The nation cannot afford discriminatory barriers that unfairly limit or deny educational access based on factors like race, national origin, sex, or disability. Inequality in education prevents the nation from fulfilling its potential, and ensuring equal educational opportunity remains one of the civil rights movement's top priorities.
January 21, 2011 - Posted by Avril Lighty
The nation's schools received an average grade of "C" in the latest edition of Education Week's "Quality Counts," the most comprehensive assessment of American education.
January 20, 2011 - Posted by Avril Lighty
In a significant victory for advancing equal opportunity in higher education, on January 18, the 5th Circuit Court of Appeals unanimously upheld the constitutionality of University of Texas at Austin's (UT Austin) current admissions policy, which considers race as one of several factors.
November 19, 2010 - Posted by The Leadership Conference
The California Supreme Court this week ruled that undocumented immigrants may continue to be eligible for in-state-tuition rates at California state colleges and universities.
November 10, 2010 - Posted by Tyler Lewis
Congress returns to work next Monday for the lame-duck session, the last work period of the 111th Congress before the new Congress is sworn in next year.
The Leadership Conference on Civil and Human Rights has identified the following six goals as the civil and human rights community's highest priorities for the lame duck session:
Department of Education Clarifies Schools’ Responsibility to Keep Students Safe from Bullying and Harassment
November 1, 2010 - Posted by Avril Lighty
The Department of Education recently issued guidance to educators on when acts of student bullying could violate federal education anti-discrimination laws.
The Leadership Conference Responds to Reports That Civil Rights Complaints to the Department of Education Are Up
October 18, 2010 - Posted by Tyler Lewis
The Associated Press reported last week that the Department of Education has received a record number of complaints that the civil rights of students are being violated. According to the AP, the complaints are up 11 percent this fiscal year to about 7,000. The complaints range from racial disparities in discipline and suspension rates to inadequate education for English language learners and unequal treatment of students with disabilities.
October 4, 2010 - Posted by Avril Lighty
Nearly 200,000 people from across America came together Saturday to rally for "jobs, justice, and education" at the "One Nation Working Together" march on the steps of the Lincoln Memorial in Washington, D.C. The march was designed to spur elected officials to enact a bold agenda to move our country forward, and to urge voters to take part in the mid-term elections on November 2.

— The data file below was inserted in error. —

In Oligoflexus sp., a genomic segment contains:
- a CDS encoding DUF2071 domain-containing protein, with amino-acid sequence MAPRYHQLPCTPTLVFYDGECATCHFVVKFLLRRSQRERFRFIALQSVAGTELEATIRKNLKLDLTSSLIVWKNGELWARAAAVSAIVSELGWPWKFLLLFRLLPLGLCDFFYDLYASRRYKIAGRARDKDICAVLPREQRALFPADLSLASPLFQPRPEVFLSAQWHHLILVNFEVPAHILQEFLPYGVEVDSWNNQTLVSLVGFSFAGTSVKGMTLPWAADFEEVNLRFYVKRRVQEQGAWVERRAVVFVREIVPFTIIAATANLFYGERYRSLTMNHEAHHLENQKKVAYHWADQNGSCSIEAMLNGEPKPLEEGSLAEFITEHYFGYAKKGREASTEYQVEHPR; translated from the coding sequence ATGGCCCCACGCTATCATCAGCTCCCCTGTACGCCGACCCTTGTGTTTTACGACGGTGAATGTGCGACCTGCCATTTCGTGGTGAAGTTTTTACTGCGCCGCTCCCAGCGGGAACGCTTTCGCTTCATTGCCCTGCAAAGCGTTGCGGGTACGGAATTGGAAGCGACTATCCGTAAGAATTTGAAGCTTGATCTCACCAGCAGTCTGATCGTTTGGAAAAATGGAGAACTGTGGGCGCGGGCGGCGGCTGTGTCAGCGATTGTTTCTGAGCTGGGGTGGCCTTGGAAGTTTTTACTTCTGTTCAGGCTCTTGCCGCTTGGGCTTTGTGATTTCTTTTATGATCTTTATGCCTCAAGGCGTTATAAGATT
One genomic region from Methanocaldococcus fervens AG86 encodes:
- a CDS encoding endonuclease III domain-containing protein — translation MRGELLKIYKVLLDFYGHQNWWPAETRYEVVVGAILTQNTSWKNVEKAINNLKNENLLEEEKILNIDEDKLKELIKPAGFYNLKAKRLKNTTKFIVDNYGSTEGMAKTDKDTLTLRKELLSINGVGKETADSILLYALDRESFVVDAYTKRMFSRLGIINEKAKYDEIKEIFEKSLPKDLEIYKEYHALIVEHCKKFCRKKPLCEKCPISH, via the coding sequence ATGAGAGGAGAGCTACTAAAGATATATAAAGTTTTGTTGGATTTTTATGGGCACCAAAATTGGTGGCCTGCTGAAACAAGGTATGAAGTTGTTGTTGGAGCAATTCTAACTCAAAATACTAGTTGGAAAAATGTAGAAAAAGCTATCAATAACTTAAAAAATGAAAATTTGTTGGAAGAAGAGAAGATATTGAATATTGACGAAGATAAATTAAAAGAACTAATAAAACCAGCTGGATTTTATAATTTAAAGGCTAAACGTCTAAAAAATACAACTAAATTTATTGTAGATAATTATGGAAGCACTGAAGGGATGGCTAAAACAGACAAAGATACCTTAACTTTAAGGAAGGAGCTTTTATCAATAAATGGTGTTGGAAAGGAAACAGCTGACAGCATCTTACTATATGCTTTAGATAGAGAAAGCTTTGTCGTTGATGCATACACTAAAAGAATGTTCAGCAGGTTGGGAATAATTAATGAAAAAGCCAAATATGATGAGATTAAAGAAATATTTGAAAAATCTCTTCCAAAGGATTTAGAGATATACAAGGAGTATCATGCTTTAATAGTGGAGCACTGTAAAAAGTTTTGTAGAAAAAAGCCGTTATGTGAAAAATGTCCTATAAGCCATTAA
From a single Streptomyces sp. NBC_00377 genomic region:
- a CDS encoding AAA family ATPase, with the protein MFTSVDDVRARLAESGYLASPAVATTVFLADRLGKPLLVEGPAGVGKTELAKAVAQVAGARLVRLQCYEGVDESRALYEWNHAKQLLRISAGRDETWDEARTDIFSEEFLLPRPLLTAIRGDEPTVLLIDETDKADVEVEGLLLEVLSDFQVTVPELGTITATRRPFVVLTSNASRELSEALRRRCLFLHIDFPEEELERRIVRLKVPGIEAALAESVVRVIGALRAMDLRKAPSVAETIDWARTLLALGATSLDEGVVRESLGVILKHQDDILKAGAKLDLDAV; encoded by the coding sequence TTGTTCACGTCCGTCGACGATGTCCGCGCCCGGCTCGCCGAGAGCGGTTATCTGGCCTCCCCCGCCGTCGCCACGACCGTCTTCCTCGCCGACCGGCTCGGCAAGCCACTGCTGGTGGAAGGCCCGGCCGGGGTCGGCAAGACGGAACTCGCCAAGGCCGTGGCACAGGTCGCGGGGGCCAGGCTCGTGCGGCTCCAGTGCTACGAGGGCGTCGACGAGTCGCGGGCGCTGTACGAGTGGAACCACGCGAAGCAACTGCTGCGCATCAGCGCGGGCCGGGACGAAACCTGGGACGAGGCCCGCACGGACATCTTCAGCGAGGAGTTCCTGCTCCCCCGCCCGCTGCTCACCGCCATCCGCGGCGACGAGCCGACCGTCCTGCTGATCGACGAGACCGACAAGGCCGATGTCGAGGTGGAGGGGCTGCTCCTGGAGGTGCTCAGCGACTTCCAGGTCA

August 26, 2010 - Posted by Avril Lighty
On Saturday, August 28, faith leaders and civil and human rights advocates will gather at Shiloh Baptist Church to commemorate the 47th anniversary of the Rev. Dr. Martin Luther King Jr.'s "I Have a Dream" speech and commit themselves to renewed activism for social justice.
July 26, 2010 - Posted by The Leadership Conference
A report released by Mathematica Policy Research finds that the extended learning time at Knowledge is Power Program (KIPP) schools helps their students outperform their counterparts at other public schools. Twenty-two KIPP middle schools were observed, including two in Washington, D.C.
July 22, 2010 - Posted by The Leadership Conference
Immigrant rights activists gathered at the Capitol this Tuesday to rally in support of the DREAM Act.
While protesters rallied outside the Hart Senate Office Building, 21 undocumented immigrant college students staged sit-ins at congressional offices in support of their right to an education. At the conclusion of the sit-ins, these students were arrested and turned over to federal immigration enforcement to face possible deportation proceedings.
The DREAM Act is bipartisan legislation that would provide a path to legal citizenship to children of undocumented immigrants – many of whom have lived in the United States nearly all their lives – provided that they earn a college degree or serve two years in the military. Civil and human rights groups strongly support this legislation as a common sense policy that promotes education, public service, and civic society for all.
For more resources on the DREAM Act and how you can get involved, visit dreamact.info.
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